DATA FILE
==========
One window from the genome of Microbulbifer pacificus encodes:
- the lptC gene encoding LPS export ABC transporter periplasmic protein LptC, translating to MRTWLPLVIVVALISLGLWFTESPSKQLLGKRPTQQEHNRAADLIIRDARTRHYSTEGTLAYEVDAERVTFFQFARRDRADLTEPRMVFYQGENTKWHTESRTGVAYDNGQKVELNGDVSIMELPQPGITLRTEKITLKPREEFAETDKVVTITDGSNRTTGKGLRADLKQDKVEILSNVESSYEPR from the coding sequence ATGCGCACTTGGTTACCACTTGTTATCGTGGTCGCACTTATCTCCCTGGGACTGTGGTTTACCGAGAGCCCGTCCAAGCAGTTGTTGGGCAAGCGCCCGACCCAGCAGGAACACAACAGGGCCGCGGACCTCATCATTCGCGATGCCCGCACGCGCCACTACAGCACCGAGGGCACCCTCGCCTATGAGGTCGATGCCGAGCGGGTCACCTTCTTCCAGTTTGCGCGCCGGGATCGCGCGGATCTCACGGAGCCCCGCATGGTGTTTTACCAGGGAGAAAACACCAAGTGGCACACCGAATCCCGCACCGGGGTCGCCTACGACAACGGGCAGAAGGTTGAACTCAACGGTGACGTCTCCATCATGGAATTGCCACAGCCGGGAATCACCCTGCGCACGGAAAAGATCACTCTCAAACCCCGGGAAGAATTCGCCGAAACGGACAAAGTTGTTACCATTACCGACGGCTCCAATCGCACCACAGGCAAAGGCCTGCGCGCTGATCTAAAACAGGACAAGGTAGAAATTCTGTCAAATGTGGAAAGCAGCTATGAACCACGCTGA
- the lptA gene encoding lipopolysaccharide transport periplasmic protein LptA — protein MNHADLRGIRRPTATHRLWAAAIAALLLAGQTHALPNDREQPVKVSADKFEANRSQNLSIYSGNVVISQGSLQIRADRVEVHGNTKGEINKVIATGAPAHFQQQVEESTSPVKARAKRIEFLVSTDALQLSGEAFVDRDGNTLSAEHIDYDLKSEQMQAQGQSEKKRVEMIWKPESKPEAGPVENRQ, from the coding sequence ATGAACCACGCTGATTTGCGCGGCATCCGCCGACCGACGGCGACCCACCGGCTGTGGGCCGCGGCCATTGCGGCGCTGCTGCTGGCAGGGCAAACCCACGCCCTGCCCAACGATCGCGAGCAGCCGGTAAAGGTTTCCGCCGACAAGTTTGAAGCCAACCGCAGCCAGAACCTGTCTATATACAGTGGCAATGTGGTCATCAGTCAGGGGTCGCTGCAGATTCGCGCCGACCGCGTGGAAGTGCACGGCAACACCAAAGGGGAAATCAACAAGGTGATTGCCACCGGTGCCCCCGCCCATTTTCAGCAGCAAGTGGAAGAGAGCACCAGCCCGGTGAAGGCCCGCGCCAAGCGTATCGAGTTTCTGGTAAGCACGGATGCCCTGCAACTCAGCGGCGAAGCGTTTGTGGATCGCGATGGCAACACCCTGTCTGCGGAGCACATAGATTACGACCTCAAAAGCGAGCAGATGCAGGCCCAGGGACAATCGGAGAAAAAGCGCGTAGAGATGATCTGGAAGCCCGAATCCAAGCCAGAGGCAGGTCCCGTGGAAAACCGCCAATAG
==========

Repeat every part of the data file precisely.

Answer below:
One window from the genome of Microbulbifer pacificus encodes:
- the lptC gene encoding LPS export ABC transporter periplasmic protein LptC, translating to MRTWLPLVIVVALISLGLWFTESPSKQLLGKRPTQQEHNRAADLIIRDARTRHYSTEGTLAYEVDAERVTFFQFARRDRADLTEPRMVFYQGENTKWHTESRTGVAYDNGQKVELNGDVSIMELPQPGITLRTEKITLKPREEFAETDKVVTITDGSNRTTGKGLRADLKQDKVEILSNVESSYEPR from the coding sequence ATGCGCACTTGGTTACCACTTGTTATCGTGGTCGCACTTATCTCCCTGGGACTGTGGTTTACCGAGAGCCCGTCCAAGCAGTTGTTGGGCAAGCGCCCGACCCAGCAGGAACACAACAGGGCCGCGGACCTCATCATTCGCGATGCCCGCACGCGCCACTACAGCACCGAGGGCACCCTCGCCTATGAGGTCGATGCCGAGCGGGTCACCTTCTTCCAGTTTGCGCGCCGGGATCGCGCGGATCTCACGGAGCCCCGCATGGTGTTTTACCAGGGAGAAAACACCAAGTGGCACACCGAATCCCGCACCGGGGTCGCCTACGACAACGGGCAGAAGGTTGAACTCAACGGTGACGTCTCCATCATGGAATTGCCACAGCCGGGAATCACCCTGCGCACGGAAAAGATCACTCTCAAACCCCGGGAAGAATTCGCCGAAACGGACAAAGTTGTTACCATTACCGACGGCTCCAATCGCACCACAGGCAAAGGCCTGCGCGCTGATCTAAAACAGGACAAGGTAGAAATTCTGTCAAATGTGGAAAGCAGCTATGAACCACGCTGA
- the lptA gene encoding lipopolysaccharide transport periplasmic protein LptA — protein MNHADLRGIRRPTATHRLWAAAIAALLLAGQTHALPNDREQPVKVSADKFEANRSQNLSIYSGNVVISQGSLQIRADRVEVHGNTKGEINKVIATGAPAHFQQQVEESTSPVKARAKRIEFLVSTDALQLSGEAFVDRDGNTLSAEHIDYDLKSEQMQAQGQSEKKRVEMIWKPESKPEAGPVENRQ, from the coding sequence ATGAACCACGCTGATTTGCGCGGCATCCGCCGACCGACGGCGACCCACCGGCTGTGGGCCGCGGCCATTGCGGCGCTGCTGCTGGCAGGGCAAACCCACGCCCTGCCCAACGATCGCGAGCAGCCGGTAAAGGTTTCCGCCGACAAGTTTGAAGCCAACCGCAGCCAGAACCTGTCTATATACAGTGGCAATGTGGTCATCAGTCAGGGGTCGCTGCAGATTCGCGCCGACCGCGTGGAAGTGCACGGCAACACCAAAGGGGAAATCAACAAGGTGATTGCCACCGGTGCCCCCGCCCATTTTCAGCAGCAAGTGGAAGAGAGCACCAGCCCGGTGAAGGCCCGCGCCAAGCGTATCGAGTTTCTGGTAAGCACGGATGCCCTGCAACTCAGCGGCGAAGCGTTTGTGGATCGCGATGGCAACACCCTGTCTGCGGAGCACATAGATTACGACCTCAAAAGCGAGCAGATGCAGGCCCAGGGACAATCGGAGAAAAAGCGCGTAGAGATGATCTGGAAGCCCGAATCCAAGCCAGAGGCAGGTCCCGTGGAAAACCGCCAATAG